Addicted to the planet
I have huge concerns about the chemicals my daughter’s daycare uses. How do I get the centre to support green changes?
You might go your whole life stewing in chemicals and breathing in toxins and, quite frankly, not give a bleep. But the moment a baby pops onto the scene, many otherwise nonchalant folks become strident environmentalists.
No doubt reports that newborns come into this world with over 200 chemicals in their umbilical cord (yep, you heard me) send parental jaws to the floor. And, yes, you can try your damnedest to purge your home of dodgy substances and green your child’s diet, but what happens when that child is in someone else’s hands for, oh, a third of their day?
Well, depending on the daycare, your kid could be munching on chemically enhanced processed/frozen/canned food, then crawling on off-gassing vinyl floors cleaned with questionable substances.
But just like your toddler, a number of childcare centres are gradually learning new ways of doing things. Take the city of Toronto centres – long slammed for doling out a pretty sad menu (like canned fruit instead of living fruit, and trans-fat-drenched fried beef patties).
Luckily, campaigning by groups like the Better Daycare Food Network and Local Food Plus has led to improvements. Trans fats are gone, you’ll find more real fruit and less mercury-heavy tuna salad, and Toronto city council agreed to guarantee that 10 per cent of food served in these and other public institutions would be locally sourced.
But daycares serviced by Real Food for Real Kids (RFRK), like those at most YMCAs, all eight WoodGreen childcare centres and a good 25 indie centres are seriously kicking ass.
Local Food Plus-certified RFRK specializes in serving up 100 per cent natural, homemade, chemical-free, whole grain snacks and lunches, loaded with organic and local content. All meat is naturally raised, and cooking water is triple-filtered.Plus, RFRK is now moving away from plastic containers to reusable stainless steel.
And plenty of daycares have gone beyond just greening their bellies. WoodGreen’s childcare centres disinfect with all-natural thyme-based Benefect (the only natural product okayed by Health Canada for use in daycares and hospitals). YMCA’s early childcare centres forbid asthma-irritating bleach, stay away from plastics containing hormone-disrupting bisphenol A and stick to non-toxic art supplies. They’re also switching to natural playgrounds (with fallen-log stools instead of those arsenic-laced pressure-treated wood playsets Environmental Defence found in schoolyards just five years ago).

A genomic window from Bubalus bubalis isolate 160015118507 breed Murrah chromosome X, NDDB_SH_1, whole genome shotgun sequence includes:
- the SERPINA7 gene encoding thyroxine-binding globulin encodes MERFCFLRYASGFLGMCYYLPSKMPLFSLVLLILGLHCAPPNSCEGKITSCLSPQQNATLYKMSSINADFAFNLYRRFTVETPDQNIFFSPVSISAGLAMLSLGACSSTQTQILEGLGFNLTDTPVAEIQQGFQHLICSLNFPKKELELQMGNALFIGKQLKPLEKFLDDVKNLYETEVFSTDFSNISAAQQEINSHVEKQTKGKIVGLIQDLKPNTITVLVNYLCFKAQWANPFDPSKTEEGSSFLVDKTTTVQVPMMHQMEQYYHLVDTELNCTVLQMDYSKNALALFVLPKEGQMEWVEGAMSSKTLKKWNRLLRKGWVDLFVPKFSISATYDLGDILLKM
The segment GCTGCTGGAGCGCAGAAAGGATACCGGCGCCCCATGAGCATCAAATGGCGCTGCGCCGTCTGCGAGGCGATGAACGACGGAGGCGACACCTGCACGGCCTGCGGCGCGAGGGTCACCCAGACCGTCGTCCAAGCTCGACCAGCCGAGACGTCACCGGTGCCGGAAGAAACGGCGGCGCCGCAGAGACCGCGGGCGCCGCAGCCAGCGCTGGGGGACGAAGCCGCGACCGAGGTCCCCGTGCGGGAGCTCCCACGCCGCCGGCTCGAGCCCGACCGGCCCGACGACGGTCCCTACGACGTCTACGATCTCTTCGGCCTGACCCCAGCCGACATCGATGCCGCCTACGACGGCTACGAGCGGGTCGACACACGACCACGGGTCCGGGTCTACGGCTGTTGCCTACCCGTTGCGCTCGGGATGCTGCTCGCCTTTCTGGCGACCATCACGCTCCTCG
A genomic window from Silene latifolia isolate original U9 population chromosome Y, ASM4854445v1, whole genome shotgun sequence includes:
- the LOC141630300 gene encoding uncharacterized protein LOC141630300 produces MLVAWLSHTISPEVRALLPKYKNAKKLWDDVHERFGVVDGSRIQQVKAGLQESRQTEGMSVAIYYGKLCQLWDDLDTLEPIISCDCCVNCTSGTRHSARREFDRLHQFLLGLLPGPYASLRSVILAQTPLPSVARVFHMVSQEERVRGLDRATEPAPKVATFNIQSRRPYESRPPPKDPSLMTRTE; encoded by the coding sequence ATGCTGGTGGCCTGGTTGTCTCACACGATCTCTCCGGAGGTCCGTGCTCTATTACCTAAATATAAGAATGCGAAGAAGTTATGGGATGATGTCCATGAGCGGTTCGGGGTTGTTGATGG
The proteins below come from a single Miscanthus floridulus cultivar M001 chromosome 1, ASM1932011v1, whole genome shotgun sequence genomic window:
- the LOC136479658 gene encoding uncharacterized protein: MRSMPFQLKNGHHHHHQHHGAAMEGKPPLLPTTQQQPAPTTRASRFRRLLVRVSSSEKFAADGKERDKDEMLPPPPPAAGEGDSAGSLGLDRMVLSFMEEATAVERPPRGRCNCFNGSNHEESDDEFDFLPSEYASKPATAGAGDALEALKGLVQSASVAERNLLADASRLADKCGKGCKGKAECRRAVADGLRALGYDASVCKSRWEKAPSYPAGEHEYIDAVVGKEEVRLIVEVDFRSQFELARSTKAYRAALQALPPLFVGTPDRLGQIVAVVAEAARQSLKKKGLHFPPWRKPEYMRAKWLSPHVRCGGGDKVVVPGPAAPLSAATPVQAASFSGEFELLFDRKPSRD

A few schools are straight A (or E) students. Toronto Waldorf School preschool kids munch on organic snacks and play with natural plastic-free toys in a building equipped with a grey water recycling system, high-efficiency windows, low-VOC paints and composting bins that end up feeding the on-campus organic farm. They’re even building an off-the-grid solar-panelled yurt. Makes me want to be three again.
Not that any of these facilities are perfect. The YMCA peeps admit most of their centres are cleaned with whatever is used by the janitors at the facilities they’re attached to. And WoodGreen reps say the bulk of their toys aren’t as green as they’d like. But more and more schools are shifting off automatic pilot, because, well, more parents keep demanding it.
That growing grumble is also why the Toronto Coalition for Better Child Care is launching a pilot greening program in 12 indie childcare centres called Growing Up Green. Among other goals, it aims to eliminate toxins in everything from plastic toys to idling cars dropping Tommy and Britney off out front.
If you’re looking to quiz a prospective centre on its practices, check out Healthyenvironmentforkids.ca or the Oregon Environmental Council (oeconline.org). Your particular daycare might resist swathing children’s bums in cloth diapers. It might insist on sticking with bleach or disposable cutlery or something else that drives you totally bananas. And really, there’s only one thing you can do each and every time: put up a fight.
Try to find like-minded parents, link arms and get vocal. Hell, you can even throw an adult-size tantrum if you like. I won’t call the Supernanny on you.